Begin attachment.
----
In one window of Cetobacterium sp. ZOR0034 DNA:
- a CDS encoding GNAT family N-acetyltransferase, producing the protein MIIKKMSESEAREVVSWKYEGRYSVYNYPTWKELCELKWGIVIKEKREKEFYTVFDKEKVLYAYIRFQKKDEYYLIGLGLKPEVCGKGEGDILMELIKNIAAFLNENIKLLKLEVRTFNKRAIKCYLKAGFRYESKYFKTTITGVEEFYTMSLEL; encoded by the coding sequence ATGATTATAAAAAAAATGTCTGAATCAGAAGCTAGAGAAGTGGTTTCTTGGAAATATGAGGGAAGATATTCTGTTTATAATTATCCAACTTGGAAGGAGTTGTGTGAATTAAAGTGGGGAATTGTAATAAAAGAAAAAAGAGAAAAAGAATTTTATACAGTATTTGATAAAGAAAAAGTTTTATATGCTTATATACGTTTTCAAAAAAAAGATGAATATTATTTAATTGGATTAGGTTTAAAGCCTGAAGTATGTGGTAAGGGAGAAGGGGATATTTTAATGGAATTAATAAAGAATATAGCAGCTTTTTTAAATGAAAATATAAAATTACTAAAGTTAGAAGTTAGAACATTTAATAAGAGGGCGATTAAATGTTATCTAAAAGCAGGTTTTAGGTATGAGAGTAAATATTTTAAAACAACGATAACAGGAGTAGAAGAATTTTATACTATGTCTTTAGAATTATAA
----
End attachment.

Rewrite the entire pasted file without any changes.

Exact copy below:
In one window of Cetobacterium sp. ZOR0034 DNA:
- a CDS encoding GNAT family N-acetyltransferase, producing the protein MIIKKMSESEAREVVSWKYEGRYSVYNYPTWKELCELKWGIVIKEKREKEFYTVFDKEKVLYAYIRFQKKDEYYLIGLGLKPEVCGKGEGDILMELIKNIAAFLNENIKLLKLEVRTFNKRAIKCYLKAGFRYESKYFKTTITGVEEFYTMSLEL; encoded by the coding sequence ATGATTATAAAAAAAATGTCTGAATCAGAAGCTAGAGAAGTGGTTTCTTGGAAATATGAGGGAAGATATTCTGTTTATAATTATCCAACTTGGAAGGAGTTGTGTGAATTAAAGTGGGGAATTGTAATAAAAGAAAAAAGAGAAAAAGAATTTTATACAGTATTTGATAAAGAAAAAGTTTTATATGCTTATATACGTTTTCAAAAAAAAGATGAATATTATTTAATTGGATTAGGTTTAAAGCCTGAAGTATGTGGTAAGGGAGAAGGGGATATTTTAATGGAATTAATAAAGAATATAGCAGCTTTTTTAAATGAAAATATAAAATTACTAAAGTTAGAAGTTAGAACATTTAATAAGAGGGCGATTAAATGTTATCTAAAAGCAGGTTTTAGGTATGAGAGTAAATATTTTAAAACAACGATAACAGGAGTAGAAGAATTTTATACTATGTCTTTAGAATTATAA